Light shroud

There is a little shroud provided, but honestly I haven't even tried it, I really didn't like the idea of an open truss.

Instead, I sewed a full length shroud using some lycra cloth. I added some magnets to the top and bottom of the telescope, in order to keep the shroud in place.

 

First light

I had a quite unlucky first light, actually.

There was too much dew, and the moon rose slightly after 11 pm.

I just made it to view a couple of objects (easly resolved polaris b, the ring nebula), but the eyepieces got quickly covered with dew.

In a way that was also useful though, since I both tested that my light shroud protected quite well the primary mirror (no sign of dew in there), and the built in anti-dew of the secondary, that in 5 minutes cleared it out.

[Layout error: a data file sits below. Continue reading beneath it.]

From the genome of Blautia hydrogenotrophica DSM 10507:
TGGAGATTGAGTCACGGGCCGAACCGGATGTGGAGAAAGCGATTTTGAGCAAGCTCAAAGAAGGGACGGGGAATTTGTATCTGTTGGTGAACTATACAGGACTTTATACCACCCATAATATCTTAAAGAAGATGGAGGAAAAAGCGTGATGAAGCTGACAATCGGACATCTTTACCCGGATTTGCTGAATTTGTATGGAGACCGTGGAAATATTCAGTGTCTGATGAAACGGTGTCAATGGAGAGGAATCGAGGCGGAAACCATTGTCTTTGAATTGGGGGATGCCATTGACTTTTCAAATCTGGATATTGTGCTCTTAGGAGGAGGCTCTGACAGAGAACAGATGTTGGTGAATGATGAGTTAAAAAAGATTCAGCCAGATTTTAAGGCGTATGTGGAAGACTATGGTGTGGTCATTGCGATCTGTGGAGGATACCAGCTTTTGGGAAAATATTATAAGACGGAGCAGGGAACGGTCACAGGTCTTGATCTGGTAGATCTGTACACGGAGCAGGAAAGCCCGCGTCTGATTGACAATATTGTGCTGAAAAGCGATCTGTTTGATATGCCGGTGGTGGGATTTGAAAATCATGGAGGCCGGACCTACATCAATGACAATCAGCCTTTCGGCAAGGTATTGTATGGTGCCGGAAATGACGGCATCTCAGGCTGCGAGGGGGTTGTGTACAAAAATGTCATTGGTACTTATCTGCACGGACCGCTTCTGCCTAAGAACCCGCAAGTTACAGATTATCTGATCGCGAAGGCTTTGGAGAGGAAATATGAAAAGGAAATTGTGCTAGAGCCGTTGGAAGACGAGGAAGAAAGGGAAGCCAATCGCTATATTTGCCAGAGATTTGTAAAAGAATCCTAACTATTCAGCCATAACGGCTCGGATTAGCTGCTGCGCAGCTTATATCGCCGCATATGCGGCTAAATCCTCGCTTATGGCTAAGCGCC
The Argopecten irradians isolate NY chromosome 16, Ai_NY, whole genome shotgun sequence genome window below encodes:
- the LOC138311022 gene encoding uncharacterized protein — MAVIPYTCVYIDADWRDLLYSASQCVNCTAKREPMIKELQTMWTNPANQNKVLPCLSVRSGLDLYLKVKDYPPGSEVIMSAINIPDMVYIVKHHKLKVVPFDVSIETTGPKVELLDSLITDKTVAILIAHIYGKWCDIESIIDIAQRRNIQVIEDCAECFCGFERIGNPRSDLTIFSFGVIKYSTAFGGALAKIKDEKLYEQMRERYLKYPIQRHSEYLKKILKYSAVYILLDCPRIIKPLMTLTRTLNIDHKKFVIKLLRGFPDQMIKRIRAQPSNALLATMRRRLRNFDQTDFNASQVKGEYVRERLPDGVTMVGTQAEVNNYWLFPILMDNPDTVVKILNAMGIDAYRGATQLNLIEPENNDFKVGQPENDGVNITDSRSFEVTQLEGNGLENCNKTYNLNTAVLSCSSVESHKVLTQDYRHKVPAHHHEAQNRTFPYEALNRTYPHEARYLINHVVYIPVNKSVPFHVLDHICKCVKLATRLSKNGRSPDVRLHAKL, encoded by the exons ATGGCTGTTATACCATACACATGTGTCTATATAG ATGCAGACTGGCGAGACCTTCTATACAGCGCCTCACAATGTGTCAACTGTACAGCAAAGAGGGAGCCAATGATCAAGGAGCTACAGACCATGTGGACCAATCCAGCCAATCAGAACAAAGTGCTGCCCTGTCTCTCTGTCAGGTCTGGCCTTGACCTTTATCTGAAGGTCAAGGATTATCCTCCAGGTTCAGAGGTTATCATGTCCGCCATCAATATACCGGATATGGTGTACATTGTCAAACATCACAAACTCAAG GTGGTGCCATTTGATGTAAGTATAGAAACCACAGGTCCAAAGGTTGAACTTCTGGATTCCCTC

Overall impressions

I still have to familiarise with it, particularly with the collimation, but I am really satisfied with this setup.

The portability side is quite amazing, I could put it in the back of a quite small car, with lots of room to spare!

 

I'm looking forward to a few more detailed tests over the next few weeks, in a fairly darker spot. I'm a bit worried about the airplane trip, but we'll see about that... :)

 

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Your interested public demands photos! :icon_biggrin:

 

Very interesting first report.  Look forward to reading more about your experiences with it.  As you say the weight is a bit much for airline cabin transport, but the idea of a 12" scope that could go to a dark site is a very intriguing one...

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32 minutes ago, DirkSteele said:

Your interested public demands photos! :icon_biggrin:

Will do :)

32 minutes ago, DirkSteele said: